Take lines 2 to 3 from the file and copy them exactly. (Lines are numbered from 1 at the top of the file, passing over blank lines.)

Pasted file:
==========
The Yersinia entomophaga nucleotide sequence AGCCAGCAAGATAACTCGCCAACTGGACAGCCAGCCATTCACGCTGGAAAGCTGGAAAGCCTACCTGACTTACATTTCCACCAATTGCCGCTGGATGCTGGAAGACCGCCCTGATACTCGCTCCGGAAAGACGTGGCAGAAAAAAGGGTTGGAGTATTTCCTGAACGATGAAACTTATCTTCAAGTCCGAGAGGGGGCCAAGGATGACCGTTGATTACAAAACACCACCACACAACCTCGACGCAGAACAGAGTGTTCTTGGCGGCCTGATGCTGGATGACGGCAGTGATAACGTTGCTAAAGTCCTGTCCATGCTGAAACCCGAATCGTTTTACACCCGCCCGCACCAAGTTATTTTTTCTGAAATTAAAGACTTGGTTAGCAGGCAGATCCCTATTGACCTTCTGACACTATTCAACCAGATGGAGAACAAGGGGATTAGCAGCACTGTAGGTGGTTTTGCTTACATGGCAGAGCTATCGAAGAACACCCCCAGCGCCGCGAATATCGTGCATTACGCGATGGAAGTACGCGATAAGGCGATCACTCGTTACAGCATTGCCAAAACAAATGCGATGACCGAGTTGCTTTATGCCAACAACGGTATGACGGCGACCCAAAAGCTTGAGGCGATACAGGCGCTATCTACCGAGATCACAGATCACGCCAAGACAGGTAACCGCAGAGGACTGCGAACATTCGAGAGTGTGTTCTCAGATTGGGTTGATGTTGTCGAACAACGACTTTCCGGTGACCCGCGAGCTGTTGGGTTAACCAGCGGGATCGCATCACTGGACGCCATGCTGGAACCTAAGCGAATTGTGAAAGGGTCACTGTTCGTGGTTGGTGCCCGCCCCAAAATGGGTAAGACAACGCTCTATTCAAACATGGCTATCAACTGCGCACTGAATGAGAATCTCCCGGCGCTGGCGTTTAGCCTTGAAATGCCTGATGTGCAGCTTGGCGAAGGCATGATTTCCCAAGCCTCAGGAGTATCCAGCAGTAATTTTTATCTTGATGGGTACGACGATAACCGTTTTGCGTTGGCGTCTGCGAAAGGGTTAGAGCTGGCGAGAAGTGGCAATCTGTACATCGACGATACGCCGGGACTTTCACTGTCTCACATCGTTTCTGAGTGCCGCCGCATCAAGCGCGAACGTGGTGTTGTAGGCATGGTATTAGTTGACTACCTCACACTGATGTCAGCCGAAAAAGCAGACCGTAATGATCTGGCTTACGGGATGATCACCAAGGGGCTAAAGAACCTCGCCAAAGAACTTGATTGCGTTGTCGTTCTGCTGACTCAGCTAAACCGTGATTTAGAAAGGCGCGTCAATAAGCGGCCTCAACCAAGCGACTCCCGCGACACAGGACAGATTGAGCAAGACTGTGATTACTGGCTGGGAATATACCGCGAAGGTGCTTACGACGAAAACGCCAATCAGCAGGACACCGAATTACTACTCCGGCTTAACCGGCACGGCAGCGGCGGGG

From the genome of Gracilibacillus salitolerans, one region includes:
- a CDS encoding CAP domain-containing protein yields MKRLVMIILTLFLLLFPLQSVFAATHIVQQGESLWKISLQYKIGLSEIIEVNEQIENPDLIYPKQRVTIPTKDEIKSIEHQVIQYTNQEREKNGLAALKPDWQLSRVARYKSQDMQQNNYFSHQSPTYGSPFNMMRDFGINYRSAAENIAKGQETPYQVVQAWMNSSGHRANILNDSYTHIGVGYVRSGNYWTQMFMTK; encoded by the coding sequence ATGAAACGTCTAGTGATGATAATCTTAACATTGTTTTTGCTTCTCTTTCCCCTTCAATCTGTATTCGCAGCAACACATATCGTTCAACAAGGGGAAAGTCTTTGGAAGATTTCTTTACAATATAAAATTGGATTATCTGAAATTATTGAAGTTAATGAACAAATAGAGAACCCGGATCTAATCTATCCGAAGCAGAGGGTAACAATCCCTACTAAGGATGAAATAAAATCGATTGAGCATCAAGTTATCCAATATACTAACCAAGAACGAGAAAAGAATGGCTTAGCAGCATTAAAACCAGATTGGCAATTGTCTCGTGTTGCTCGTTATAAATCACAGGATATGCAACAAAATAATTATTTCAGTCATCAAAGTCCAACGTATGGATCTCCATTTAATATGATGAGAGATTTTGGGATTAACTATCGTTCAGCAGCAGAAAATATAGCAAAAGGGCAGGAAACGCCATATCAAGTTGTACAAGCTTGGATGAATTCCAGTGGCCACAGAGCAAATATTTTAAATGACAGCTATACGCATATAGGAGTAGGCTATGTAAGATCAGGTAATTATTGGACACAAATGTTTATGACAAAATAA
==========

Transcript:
From the genome of Gracilibacillus salitolerans, one region includes:
- a CDS encoding CAP domain-containing protein yields MKRLVMIILTLFLLLFPLQSVFAATHIVQQGESLWKISLQYKIGLSEIIEVNEQIENPDLIYPKQRVTIPTKDEIKSIEHQVIQYTNQEREKNGLAALKPDWQLSRVARYKSQDMQQNNYFSHQSPTYGSPFNMMRDFGINYRSAAENIAKGQETPYQVVQAWMNSSGHRANILNDSYTHIGVGYVRSGNYWTQMFMTK; encoded by the coding sequence ATGAAACGTCTAGTGATGATAATCTTAACATTGTTTTTGCTTCTCTTTCCCCTTCAATCTGTATTCGCAGCAACACATATCGTTCAACAAGGGGAAAGTCTTTGGAAGATTTCTTTACAATATAAAATTGGATTATCTGAAATTATTGAAGTTAATGAACAAATAGAGAACCCGGATCTAATCTATCCGAAGCAGAGGGTAACAATCCCTACTAAGGATGAAATAAAATCGATTGAGCATCAAGTTATCCAATATACTAACCAAGAACGAGAAAAGAATGGCTTAGCAGCATTAAAACCAGATTGGCAATTGTCTCGTGTTGCTCGTTATAAATCACAGGATATGCAACAAAATAATTATTTCAGTCATCAAAGTCCAACGTATGGATCTCCATTTAATATGATGAGAGATTTTGGGATTAACTATCGTTCAGCAGCAGAAAATATAGCAAAAGGGCAGGAAACGCCATATCAAGTTGTACAAGCTTGGATGAATTCCAGTGGCCACAGAGCAAATATTTTAAATGACAGCTATACGCATATAGGAGTAGGCTATGTAAGATCAGGTAATTATTGGACACAAATGTTTATGACAAAATAA